The importance of surface temperature for mantle convection appears with the presence of adiabatic heating and cooling and the release and consumption of latent heat in the presence of phase transitions. For some planetary bodies these effects cannot be neglected. The dimensionless surface temperature T0, which is the ratio between the temperature at the top of the convective region and the temperature drop across the mantle, is close to one for Mars and Venus. For the Earth, T0 lies between 0.2 and 0.5. The dynamical influence of T0 is especially poignant for internally heated convection with temperature-dependent viscosity. There is a tight coupling between the magnitude of the temperature field and the viscosity itself. We have studied temperature-dependent viscosity convection for both low-T0 (0.2) and high-T0 (1.2) situations and with internal heating in mantle convection with two upper-mantle phase transitions. Our results show that within this range of T0 there exist two regimes for the evolution of upwellings in the mantle. In transient situations plume-plume collisions lead to the formation of megaplumes for high-T0 regimes but are less likely to do so for low T0. In the long-term regime, plumes with low T0 are prone to develop from the transition zone with a supply of hot material coming from the shallow lower mantle. In systems with high T0, however, long-lived plumes tend to have deeper mantle origins. In quasi-layered situations high T0 may act as a positive feed-back mechanism in inducing powerful hot upwellings into the upper mantle.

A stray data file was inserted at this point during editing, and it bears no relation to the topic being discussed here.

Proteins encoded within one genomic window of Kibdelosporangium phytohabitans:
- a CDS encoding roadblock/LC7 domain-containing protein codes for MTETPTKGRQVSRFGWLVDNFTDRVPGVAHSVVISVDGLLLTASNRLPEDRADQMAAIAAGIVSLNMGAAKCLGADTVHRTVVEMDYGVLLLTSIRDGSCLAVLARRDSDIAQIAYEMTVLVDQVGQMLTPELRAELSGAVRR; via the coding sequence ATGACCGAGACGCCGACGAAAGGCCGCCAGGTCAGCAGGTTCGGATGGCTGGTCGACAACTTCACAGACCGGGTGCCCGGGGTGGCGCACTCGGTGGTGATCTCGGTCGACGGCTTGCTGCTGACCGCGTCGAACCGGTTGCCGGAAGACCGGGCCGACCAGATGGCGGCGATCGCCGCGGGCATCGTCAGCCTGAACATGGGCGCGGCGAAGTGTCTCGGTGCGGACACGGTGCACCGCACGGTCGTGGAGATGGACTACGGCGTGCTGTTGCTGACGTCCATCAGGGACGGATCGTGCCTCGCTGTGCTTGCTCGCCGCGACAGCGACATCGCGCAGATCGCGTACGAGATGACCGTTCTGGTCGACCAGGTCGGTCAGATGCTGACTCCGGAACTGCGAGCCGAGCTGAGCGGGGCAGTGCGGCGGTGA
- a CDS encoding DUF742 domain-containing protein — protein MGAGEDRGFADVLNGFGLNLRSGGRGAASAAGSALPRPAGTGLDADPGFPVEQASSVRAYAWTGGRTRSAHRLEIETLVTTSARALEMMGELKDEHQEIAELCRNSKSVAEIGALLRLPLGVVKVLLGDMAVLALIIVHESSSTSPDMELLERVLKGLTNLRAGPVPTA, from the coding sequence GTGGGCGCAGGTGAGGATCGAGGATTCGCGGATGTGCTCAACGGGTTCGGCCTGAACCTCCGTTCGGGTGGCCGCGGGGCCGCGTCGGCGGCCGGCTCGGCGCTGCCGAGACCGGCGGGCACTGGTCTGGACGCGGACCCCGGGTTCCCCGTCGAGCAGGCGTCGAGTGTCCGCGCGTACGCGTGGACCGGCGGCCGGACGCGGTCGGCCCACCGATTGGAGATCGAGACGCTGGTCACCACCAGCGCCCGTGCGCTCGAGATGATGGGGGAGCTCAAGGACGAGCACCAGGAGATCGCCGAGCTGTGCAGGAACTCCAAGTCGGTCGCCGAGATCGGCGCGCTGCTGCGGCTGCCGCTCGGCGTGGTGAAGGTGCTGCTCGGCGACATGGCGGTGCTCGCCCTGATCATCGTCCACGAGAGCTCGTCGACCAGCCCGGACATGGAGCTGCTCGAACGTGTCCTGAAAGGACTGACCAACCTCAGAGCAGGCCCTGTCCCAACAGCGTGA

Bibliographical noteFunding Information:
We thank discussions with David Brunet and Doris Breuer. We also thank T. Ratcliff and A. Lenardic for helpful reviews. V. Steinbach was supported by a M.S.I. travel award. This research has been supported by the geophysics program of the National Science Foundation. [RV]
- Mantle plumes
- Phase transitions